AB - Background: Partial nephrectomy (PN) is generally favored for cT1 tumors over radical nephrectomy (RN) when technically feasible. However, it can be unclear whether the additional risks of PN are worth the magnitude of renal function benefit. Objective: To develop preoperative tools to predict long-term estimated glomerular filtration rate (eGFR) beyond 30 d following PN and RN, separately. Design, setting, and participants: In this retrospective cohort study, patients who underwent RN or PN for a single nonmetastatic renal tumor between 1997 and 2014 at our institution were identified. Exclusion criteria were venous tumor thrombus and preoperative eGFR <15 ml/min/1.73 m2. Intervention: RN and PN. Outcome measurements and statistical analysis: Hierarchical generalized linear mixed-effect models with backward selection of candidate preoperative features were used to predict long-term eGFR following RN and PN, separately. Predictive ability was summarized using marginal RGLMM 2, which ranges from 0 to 1, with higher values indicating increased predictive ability. Results and limitations: The analysis included 1152 patients (13 206 eGFR observations) who underwent RN and 1920 patients (18 652 eGFR observations) who underwent PN, with mean preoperative eGFRs of 66 ml/min/1.73 m2 (standard deviation [SD] = 18) and 72 ml/min/1.73 m2 (SD = 20), respectively. The model to predict eGFR after RN included age, diabetes, preoperative eGFR, preoperative proteinuria, tumor size, time from surgery, and an interaction between time from surgery and age (marginal RGLMM 2=0.41). The model to predict eGFR after PN included age, presence of a solitary kidney, diabetes, hypertension, preoperative eGFR, preoperative proteinuria, surgical approach, time from surgery, and interaction terms between time from surgery and age, diabetes, preoperative eGFR, and preoperative proteinuria (marginal RGLMM 2). Limitations include the lack of data on renal tumor complexity and the single-center design; generalizability needs to be confirmed in external cohorts. Conclusions: We developed preoperative tools to predict renal function outcomes following RN and PN. Pending validation, these tools should be helpful for patient counseling and clinical decision-making. Patient summary: We developed models to predict kidney function outcomes after partial and radical nephrectomy based on preoperative features. This should help clinicians during patient counseling and decision-making in the management of kidney tumors. We created prediction models for postoperative renal function after partial and radical nephrectomy based on preoperative features. These models may help clinicians in patient counseling and decision-making for the management of renal masses, particularly those with high anatomic complexity.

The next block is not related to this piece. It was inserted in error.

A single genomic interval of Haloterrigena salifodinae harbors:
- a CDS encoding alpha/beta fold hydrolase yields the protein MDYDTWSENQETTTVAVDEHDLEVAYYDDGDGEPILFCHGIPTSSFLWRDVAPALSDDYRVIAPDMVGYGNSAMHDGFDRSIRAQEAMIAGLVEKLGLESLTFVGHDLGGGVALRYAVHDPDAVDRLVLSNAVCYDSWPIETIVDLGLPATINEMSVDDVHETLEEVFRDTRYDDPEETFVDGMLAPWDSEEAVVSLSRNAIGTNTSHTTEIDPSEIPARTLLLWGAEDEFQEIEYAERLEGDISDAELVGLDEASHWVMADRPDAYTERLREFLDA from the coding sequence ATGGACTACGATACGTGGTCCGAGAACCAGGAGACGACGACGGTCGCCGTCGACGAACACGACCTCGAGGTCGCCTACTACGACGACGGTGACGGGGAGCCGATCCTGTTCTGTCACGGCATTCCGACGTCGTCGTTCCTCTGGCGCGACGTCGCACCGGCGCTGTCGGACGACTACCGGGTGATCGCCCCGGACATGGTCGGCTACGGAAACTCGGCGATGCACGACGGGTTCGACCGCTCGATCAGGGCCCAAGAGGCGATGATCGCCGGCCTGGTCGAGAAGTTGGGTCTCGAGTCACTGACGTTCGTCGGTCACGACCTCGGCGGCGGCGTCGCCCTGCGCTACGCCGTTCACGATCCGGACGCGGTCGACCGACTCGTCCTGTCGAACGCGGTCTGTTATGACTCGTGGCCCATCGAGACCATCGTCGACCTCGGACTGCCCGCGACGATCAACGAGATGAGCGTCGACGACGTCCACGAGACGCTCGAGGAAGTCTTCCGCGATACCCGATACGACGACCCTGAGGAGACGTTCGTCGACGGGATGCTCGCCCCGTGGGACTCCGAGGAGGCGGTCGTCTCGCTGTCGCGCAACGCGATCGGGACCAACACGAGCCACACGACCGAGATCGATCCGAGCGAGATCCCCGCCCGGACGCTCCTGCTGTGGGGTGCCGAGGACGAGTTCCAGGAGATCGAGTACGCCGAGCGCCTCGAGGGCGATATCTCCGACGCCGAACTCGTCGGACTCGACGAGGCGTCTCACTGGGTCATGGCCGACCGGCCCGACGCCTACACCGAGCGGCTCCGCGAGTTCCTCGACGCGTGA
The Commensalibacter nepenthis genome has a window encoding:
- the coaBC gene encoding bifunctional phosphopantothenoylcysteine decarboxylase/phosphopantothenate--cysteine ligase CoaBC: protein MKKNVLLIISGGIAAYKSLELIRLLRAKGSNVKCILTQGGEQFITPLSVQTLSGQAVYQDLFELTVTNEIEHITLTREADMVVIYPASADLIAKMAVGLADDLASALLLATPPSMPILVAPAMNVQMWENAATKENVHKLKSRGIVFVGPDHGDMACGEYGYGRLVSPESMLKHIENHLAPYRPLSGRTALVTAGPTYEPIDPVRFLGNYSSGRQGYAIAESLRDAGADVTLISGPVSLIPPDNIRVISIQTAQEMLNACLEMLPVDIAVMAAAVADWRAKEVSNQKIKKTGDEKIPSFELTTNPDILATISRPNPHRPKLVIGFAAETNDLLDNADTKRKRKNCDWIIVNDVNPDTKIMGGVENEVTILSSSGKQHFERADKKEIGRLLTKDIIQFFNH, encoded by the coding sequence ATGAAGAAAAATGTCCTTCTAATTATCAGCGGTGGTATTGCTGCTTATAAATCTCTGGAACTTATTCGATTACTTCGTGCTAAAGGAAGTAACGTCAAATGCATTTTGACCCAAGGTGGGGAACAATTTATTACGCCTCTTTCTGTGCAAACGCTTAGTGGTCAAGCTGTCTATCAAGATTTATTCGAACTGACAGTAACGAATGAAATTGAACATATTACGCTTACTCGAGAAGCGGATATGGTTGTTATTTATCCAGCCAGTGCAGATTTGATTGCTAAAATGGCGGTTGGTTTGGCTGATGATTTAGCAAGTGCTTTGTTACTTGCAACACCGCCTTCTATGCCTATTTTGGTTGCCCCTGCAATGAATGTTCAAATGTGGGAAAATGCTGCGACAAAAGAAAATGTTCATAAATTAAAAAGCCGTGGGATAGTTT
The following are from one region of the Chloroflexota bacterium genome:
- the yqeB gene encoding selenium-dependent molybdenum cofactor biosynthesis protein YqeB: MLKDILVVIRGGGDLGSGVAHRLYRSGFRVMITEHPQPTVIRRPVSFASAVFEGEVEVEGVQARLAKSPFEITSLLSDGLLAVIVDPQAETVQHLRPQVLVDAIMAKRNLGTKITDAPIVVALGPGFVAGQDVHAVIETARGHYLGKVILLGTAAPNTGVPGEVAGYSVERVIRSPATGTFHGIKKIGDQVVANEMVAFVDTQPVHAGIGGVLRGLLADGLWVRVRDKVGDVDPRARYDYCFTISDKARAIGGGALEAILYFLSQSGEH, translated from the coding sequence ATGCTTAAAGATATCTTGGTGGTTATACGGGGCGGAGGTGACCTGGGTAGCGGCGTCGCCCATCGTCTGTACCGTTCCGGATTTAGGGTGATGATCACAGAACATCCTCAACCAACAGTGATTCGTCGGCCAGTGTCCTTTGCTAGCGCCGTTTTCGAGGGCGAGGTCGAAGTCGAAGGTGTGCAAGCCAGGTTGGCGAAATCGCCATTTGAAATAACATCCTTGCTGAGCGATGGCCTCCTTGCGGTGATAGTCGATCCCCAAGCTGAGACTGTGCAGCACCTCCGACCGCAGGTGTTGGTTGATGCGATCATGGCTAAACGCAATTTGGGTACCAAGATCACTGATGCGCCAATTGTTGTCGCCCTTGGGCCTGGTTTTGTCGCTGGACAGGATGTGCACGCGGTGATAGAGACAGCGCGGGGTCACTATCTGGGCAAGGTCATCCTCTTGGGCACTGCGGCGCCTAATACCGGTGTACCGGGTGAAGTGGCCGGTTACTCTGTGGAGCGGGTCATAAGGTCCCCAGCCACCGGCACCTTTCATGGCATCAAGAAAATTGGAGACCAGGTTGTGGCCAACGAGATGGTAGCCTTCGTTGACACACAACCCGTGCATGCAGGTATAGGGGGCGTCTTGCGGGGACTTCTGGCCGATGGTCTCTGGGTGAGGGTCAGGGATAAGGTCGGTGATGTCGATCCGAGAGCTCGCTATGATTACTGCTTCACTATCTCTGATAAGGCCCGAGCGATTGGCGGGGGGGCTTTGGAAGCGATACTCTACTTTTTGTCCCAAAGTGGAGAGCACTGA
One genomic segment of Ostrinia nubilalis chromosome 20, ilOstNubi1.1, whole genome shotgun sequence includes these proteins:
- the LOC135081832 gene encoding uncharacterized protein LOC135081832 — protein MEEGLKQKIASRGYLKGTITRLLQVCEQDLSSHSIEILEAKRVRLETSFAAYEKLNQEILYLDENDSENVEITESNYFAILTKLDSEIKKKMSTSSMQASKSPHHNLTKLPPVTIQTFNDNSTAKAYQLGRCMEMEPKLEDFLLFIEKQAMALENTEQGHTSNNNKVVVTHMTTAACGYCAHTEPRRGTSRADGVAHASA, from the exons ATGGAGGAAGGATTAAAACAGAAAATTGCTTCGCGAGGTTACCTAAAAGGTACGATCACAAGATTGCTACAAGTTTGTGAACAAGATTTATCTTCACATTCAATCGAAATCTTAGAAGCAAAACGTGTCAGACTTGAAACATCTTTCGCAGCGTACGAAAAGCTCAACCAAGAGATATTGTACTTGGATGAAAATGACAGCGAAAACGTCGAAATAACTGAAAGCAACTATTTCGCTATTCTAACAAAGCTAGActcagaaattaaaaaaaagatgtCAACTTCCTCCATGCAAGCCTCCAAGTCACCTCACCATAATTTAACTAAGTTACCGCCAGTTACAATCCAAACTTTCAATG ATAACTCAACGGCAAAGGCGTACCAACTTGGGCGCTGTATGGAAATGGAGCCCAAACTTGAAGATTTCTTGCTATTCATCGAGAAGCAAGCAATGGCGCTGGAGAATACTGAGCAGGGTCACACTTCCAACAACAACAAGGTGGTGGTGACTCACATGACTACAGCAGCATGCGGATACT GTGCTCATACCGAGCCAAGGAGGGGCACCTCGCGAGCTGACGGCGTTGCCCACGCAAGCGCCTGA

KW - Chronic renal insufficiency

KW - Glomerular filtration rate

KW - Kidney neoplasms

KW - Nephrectomy

KW - Renal cell carcinoma